A Visit with OecanthiNancy

by Carl Strang

Nancy Collins fell in love with tree crickets when a male two-spotted tree cricket found his way onto one of the potted plants on her apartment balcony and began to sing. That encounter led to one of the more remarkable stories in present-day singing insects research. Nancy’s passion has led to a comprehensive web site on tree crickets, expeditions in North and Central America, and co-authorship of scientific papers describing new species.

Nancy with a netting-enclosed cluster of goldenrod tops holding some Forbes’s tree crickets. Nancy is the one on the right (small joke).

Nancy with a netting-enclosed cluster of goldenrod tops holding some Forbes’s tree crickets. Nancy is the one on the right (small joke).

Nancy now lives in rural Racine County, Wisconsin, and last week showed me the study plot she is managing for her experimental studies. Her projects include the distribution of tree cricket species in Wisconsin, identifying characteristics of the various species’ nymphal stages, and color variation among Forbes’s tree crickets. That last species ranges considerably, from largely black to quite pale, often in the same local population. Nancy is enclosing groups of tree crickets segregated by color on various host plants, and will follow their offspring next year to begin sorting out genetic and other influences on that color variation.

During that visit I was able to add a few singing insect species to my spreadsheet for Racine County.

These included the fork-tailed bush katydid.

These included the fork-tailed bush katydid.

This female marsh meadow grasshopper had an unusually beautiful color pattern, but most of the many individuals of this species had the typical coloration.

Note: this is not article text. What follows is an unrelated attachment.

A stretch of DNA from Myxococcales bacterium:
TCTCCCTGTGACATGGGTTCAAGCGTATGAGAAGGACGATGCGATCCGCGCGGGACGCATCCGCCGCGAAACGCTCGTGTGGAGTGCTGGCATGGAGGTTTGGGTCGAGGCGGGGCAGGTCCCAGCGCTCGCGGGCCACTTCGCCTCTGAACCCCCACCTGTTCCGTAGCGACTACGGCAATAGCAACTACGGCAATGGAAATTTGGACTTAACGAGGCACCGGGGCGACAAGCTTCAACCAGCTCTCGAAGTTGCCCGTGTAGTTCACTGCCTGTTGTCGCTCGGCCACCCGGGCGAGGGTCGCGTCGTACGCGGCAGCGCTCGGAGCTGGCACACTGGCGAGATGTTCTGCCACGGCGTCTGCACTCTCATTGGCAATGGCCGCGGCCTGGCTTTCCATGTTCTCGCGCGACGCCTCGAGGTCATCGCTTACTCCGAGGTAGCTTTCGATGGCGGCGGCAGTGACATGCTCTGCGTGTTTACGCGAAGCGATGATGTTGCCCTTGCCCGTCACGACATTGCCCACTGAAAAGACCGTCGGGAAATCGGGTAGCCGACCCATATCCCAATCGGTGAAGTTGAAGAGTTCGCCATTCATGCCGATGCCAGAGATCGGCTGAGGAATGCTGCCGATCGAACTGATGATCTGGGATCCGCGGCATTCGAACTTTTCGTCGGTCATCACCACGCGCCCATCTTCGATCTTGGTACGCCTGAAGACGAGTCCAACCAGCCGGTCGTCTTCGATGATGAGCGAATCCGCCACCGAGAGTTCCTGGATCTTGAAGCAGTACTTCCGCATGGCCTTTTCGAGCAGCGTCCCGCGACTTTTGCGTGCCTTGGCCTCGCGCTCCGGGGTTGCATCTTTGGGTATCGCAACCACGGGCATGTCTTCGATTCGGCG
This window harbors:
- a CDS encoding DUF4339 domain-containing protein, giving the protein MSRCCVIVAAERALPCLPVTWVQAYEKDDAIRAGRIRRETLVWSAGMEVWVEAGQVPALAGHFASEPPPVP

This female marsh meadow grasshopper had an unusually beautiful color pattern, but most of the many individuals of this species had the typical coloration.

The green cerci and long wings identify this male slender meadow katydid.

The green cerci and long wings identify this male slender meadow katydid.

Note: the name in the title is Nancy’s, not mine. It is her handle for Internet use, combining the family name for the tree crickets (Oecanthinae) with her own. She does not capitalize the Nancy portion, however.

 

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2 Comments

  1. Lisa Rainsong said,

    September 21, 2015 at 10:44 am

    I certainly hope to meet her in person some day!

  2. Nancy C. said,

    September 21, 2015 at 1:11 pm

    Thank you for highlighting the study of tree crickets, Carl. It was great having you survey our property. I’m glad you found some new additions for your survey of Racine County.


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